By Linda Pressly
Reporter, Law in Action, BBC Radio 4
Guardians have yet to be appointed in more than 500 care cases
The interests of children in care proceedings are represented by professional guardians. But a shortage is causing lengthy delays and affecting decisions about some children's future.
Rebecca is an 18-year-old student who lives with her adoptive mother. She is chatty, self-assured, and looking forward to university.
Rebecca's birth mother struggled to look after her children as a result of alcoholism and drug use. So Rebecca and her brothers and sisters were put in care when she was 11.
When her case went to the family court, the children were represented by a solicitor. But it was the court-appointed guardian - a senior social worker - who had the job of assessing what was in the best interests of Rebecca and each of her siblings.
Rebecca says: "Helen talked to everyone involved in our case. I'm quite uneasy around people from social services, but she was really good, and reassured me she was there for me.
"I told her I wanted to carry on living with my foster mum, who's now my adoptive mum, and that I wanted to maintain contact with my brothers and sisters. She then wrote a report for the court."
The government agency Cafcass (Children and Family Court Advisory Support Service), is responsible for promoting the welfare of children involved in family court proceedings.
And it is Cafcass' job to supply children's guardians when required by the law or the courts.
But according to its own figures, there is a backlog of more than five hundred care cases in England where guardians have not been appointed.
Merseyside has been one of the areas where the number of unallocated cases has risen over the past ten months.
Malcolm Sharpe is a family law barrister at Atlantic Chambers in Liverpool with first-hand experience of delays in the system.
"I can certainly think of cases where I've represented the local authority where there has been no guardian for at least five or six weeks. As a consequence, decisions were taken concerning the child that had to be revisited once a guardian was appointed," he says.
"A shortage of guardians delays the outcome for a child and adds to the public cost."
He is acting in around fifteen cases a month, and estimates that in over the half of those no guardian has been appointed by the time of the first court hearing.
Guy Mitchell has been working as a guardian since 1984, most recently in Liverpool. He is horrified by the delays.
"For very young children, lengthy proceedings are a huge chunk of their lives. So if you start proceedings on a baby and then don't decide that baby's fate until a year or two years later, it's an eternity for a child of that age.
"You're trampling all over the special window in which it is possible for children to make secure attachments."
In the absence of a guardian, often the child's solicitor will take on some of their responsibilities in a case. Helen Broughton, a managing partner at Moorcrofts in Liverpool is unhappy about this.
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"As the child's solicitor, you have got to decide how far you go in taking on the welfare issues. And you worry you might miss something a social worker would pick up on.
"Solicitors are used to working in tandem with a guardian. You're now working alone and you're not trained for that."
And because of the shortage, those guardians who are in the system can find themselves overloaded.
Guy Mitchell can be working on up to twenty-three cases at any one time - nearly double what it should be. He is critical of the way Cafcass is managing experienced professionals like himself.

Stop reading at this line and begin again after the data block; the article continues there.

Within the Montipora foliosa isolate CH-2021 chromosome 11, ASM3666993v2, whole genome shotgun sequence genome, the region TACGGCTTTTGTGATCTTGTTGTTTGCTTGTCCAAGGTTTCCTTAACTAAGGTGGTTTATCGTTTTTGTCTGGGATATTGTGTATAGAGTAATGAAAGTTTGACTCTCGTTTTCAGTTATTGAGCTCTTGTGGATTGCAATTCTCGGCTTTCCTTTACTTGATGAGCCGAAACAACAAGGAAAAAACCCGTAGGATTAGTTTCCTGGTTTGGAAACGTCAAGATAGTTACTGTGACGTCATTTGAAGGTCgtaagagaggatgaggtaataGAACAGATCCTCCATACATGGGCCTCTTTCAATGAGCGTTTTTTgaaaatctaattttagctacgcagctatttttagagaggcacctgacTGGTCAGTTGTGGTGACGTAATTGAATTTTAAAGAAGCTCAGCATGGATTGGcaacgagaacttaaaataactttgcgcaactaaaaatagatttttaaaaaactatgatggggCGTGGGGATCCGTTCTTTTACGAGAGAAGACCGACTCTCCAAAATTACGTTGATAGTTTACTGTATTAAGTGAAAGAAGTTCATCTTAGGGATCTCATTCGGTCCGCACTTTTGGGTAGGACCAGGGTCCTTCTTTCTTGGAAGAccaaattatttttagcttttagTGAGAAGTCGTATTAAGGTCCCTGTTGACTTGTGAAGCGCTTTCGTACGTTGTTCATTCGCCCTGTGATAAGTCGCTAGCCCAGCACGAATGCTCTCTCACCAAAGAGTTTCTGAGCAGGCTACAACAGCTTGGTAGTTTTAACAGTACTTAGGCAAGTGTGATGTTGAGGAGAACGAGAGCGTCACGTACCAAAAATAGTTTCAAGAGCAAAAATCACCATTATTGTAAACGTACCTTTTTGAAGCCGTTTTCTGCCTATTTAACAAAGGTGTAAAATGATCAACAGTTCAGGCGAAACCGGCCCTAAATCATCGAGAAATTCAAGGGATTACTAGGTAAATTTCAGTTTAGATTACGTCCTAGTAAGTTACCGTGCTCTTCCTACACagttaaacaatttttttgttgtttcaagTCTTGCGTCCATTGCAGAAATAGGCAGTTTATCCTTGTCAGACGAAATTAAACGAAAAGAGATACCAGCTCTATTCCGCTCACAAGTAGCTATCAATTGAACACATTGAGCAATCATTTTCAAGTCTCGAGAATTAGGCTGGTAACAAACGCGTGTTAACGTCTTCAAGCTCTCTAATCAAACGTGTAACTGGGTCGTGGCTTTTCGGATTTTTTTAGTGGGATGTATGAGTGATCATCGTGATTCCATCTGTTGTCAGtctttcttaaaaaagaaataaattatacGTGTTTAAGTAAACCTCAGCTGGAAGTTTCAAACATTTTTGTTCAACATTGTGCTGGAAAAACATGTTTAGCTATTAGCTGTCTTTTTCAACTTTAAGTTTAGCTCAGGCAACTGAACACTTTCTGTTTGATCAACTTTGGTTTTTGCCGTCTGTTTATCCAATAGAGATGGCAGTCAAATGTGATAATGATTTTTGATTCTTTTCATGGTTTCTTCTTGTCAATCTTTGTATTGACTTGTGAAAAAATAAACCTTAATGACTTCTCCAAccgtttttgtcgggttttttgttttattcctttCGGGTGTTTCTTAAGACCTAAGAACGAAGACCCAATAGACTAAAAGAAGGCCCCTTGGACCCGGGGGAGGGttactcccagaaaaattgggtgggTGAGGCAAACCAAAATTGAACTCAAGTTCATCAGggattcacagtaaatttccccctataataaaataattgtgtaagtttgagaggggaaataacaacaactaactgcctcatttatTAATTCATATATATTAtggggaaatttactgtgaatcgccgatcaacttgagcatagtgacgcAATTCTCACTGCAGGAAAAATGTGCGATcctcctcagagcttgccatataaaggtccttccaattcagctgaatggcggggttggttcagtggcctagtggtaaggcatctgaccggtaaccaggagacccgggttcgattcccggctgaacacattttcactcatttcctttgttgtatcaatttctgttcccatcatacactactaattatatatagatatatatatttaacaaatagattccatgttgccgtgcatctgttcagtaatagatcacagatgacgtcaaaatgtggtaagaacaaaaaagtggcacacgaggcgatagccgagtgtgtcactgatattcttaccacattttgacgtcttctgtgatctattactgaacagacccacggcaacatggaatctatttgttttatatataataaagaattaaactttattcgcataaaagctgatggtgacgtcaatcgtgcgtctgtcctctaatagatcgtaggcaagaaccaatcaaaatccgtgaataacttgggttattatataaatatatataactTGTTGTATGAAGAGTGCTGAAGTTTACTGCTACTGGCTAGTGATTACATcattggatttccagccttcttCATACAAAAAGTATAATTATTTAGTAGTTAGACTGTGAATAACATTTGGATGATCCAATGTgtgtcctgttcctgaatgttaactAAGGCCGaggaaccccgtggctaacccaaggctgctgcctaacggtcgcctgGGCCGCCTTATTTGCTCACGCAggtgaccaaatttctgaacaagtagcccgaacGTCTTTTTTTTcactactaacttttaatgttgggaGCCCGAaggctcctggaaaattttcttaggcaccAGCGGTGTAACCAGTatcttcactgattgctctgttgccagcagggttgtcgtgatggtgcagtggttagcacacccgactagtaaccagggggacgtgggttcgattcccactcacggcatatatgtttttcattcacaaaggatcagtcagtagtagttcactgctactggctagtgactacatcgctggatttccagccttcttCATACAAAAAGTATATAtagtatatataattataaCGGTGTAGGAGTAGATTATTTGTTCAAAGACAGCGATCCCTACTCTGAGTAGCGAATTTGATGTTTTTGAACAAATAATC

"All over the public sector we are moving into a highly dirigiste management culture, in which the workload of front line professionals is micro-managed with a box-ticking mentality. Cafcass is no exception to that".
Guy Mitchell has decided to leave Cafcass.
His concerns about the delays in appointing guardians are felt all the way up to the bench. Judge Sean Duncan has presided over family cases for two decades.
"Some of our guardians are absolutely brilliant. Some of their reports are really helpful and very useful for the court. I value them very much," he says.
"The local managers of Cafcass are well aware of the problem in getting guardians appointed quickly, but what worries me is who is bringing it home to the folk right at the top of the real need? And this is a vital need."
Anthony Douglas is Cafcass' chief executive. He acknowledges there are delays, but says the main factor responsible for the shortage of guardians is the rise in demand since the Baby P case.
"Liverpool is a local hotspot along with London and we are under great pressure. But in the last two or three months those difficulties have been intensified because of the dramatic rise in applications which directly followed the reviews local authorities did after the Baby P case.
"So it is a worrying situation, and we are having to react to it as best we can. You have to get in early and effectively in these cases."
Cafcass points out that guardians have been appointed in more than 10,570 care cases, and Mr Douglas denies the accusation that the organisation is overly bureaucratic.
"Any agency can try and cut its bureaucracy a bit, but I don't believe a responsible organisation dispenses with paperwork. Paperwork is about recording a case properly in an accountable way."
Whatever the criticisms of the way guardians are being managed, Rebecca remains convinced the guardian in her own case made an essential difference:
"Social services didn't want us as siblings to have contact with each other. But the guardian agreed with us that it was very important.
"Guardians have a lot of influence on the court process, so her view really helped us to swing the deal."
Law In Action is broadcast on BBC Radio 4 on Tuesday 3 March at 1600 GMT. Listen via the BBC iPlayer, or download the free podcast.